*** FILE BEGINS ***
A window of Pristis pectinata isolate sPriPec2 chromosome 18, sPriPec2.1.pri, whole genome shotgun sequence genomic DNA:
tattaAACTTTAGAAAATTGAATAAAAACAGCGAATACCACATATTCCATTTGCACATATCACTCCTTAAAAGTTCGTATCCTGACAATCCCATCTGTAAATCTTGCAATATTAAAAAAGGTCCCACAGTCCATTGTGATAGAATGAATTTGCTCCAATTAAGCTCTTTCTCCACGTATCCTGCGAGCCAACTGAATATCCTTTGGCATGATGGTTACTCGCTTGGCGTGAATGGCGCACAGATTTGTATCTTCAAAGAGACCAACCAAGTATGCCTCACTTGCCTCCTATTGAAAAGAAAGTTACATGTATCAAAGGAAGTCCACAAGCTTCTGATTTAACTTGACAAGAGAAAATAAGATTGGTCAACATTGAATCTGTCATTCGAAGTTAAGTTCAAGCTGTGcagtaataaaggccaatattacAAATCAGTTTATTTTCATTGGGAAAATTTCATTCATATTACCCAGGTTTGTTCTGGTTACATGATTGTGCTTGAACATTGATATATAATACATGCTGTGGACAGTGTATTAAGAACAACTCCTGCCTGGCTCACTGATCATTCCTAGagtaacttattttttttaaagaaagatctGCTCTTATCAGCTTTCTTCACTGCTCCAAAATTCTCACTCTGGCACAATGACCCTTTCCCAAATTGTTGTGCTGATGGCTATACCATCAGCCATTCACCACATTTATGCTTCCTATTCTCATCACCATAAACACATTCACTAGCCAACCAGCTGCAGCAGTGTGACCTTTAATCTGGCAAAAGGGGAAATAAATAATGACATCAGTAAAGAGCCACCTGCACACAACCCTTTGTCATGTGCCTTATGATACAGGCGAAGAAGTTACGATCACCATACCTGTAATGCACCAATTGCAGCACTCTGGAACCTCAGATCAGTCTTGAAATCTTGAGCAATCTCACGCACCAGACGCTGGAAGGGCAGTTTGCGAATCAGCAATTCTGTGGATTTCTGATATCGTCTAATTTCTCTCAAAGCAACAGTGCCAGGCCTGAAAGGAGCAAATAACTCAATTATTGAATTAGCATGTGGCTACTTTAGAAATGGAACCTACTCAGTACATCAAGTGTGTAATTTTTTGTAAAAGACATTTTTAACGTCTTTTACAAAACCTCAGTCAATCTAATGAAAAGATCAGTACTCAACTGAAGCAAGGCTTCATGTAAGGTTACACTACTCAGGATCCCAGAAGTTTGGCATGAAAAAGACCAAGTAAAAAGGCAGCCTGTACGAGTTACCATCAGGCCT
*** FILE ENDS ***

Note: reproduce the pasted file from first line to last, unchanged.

A window of Pristis pectinata isolate sPriPec2 chromosome 18, sPriPec2.1.pri, whole genome shotgun sequence genomic DNA:
tattaAACTTTAGAAAATTGAATAAAAACAGCGAATACCACATATTCCATTTGCACATATCACTCCTTAAAAGTTCGTATCCTGACAATCCCATCTGTAAATCTTGCAATATTAAAAAAGGTCCCACAGTCCATTGTGATAGAATGAATTTGCTCCAATTAAGCTCTTTCTCCACGTATCCTGCGAGCCAACTGAATATCCTTTGGCATGATGGTTACTCGCTTGGCGTGAATGGCGCACAGATTTGTATCTTCAAAGAGACCAACCAAGTATGCCTCACTTGCCTCCTATTGAAAAGAAAGTTACATGTATCAAAGGAAGTCCACAAGCTTCTGATTTAACTTGACAAGAGAAAATAAGATTGGTCAACATTGAATCTGTCATTCGAAGTTAAGTTCAAGCTGTGcagtaataaaggccaatattacAAATCAGTTTATTTTCATTGGGAAAATTTCATTCATATTACCCAGGTTTGTTCTGGTTACATGATTGTGCTTGAACATTGATATATAATACATGCTGTGGACAGTGTATTAAGAACAACTCCTGCCTGGCTCACTGATCATTCCTAGagtaacttattttttttaaagaaagatctGCTCTTATCAGCTTTCTTCACTGCTCCAAAATTCTCACTCTGGCACAATGACCCTTTCCCAAATTGTTGTGCTGATGGCTATACCATCAGCCATTCACCACATTTATGCTTCCTATTCTCATCACCATAAACACATTCACTAGCCAACCAGCTGCAGCAGTGTGACCTTTAATCTGGCAAAAGGGGAAATAAATAATGACATCAGTAAAGAGCCACCTGCACACAACCCTTTGTCATGTGCCTTATGATACAGGCGAAGAAGTTACGATCACCATACCTGTAATGCACCAATTGCAGCACTCTGGAACCTCAGATCAGTCTTGAAATCTTGAGCAATCTCACGCACCAGACGCTGGAAGGGCAGTTTGCGAATCAGCAATTCTGTGGATTTCTGATATCGTCTAATTTCTCTCAAAGCAACAGTGCCAGGCCTGAAAGGAGCAAATAACTCAATTATTGAATTAGCATGTGGCTACTTTAGAAATGGAACCTACTCAGTACATCAAGTGTGTAATTTTTTGTAAAAGACATTTTTAACGTCTTTTACAAAACCTCAGTCAATCTAATGAAAAGATCAGTACTCAACTGAAGCAAGGCTTCATGTAAGGTTACACTACTCAGGATCCCAGAAGTTTGGCATGAAAAAGACCAAGTAAAAAGGCAGCCTGTACGAGTTACCATCAGGCCT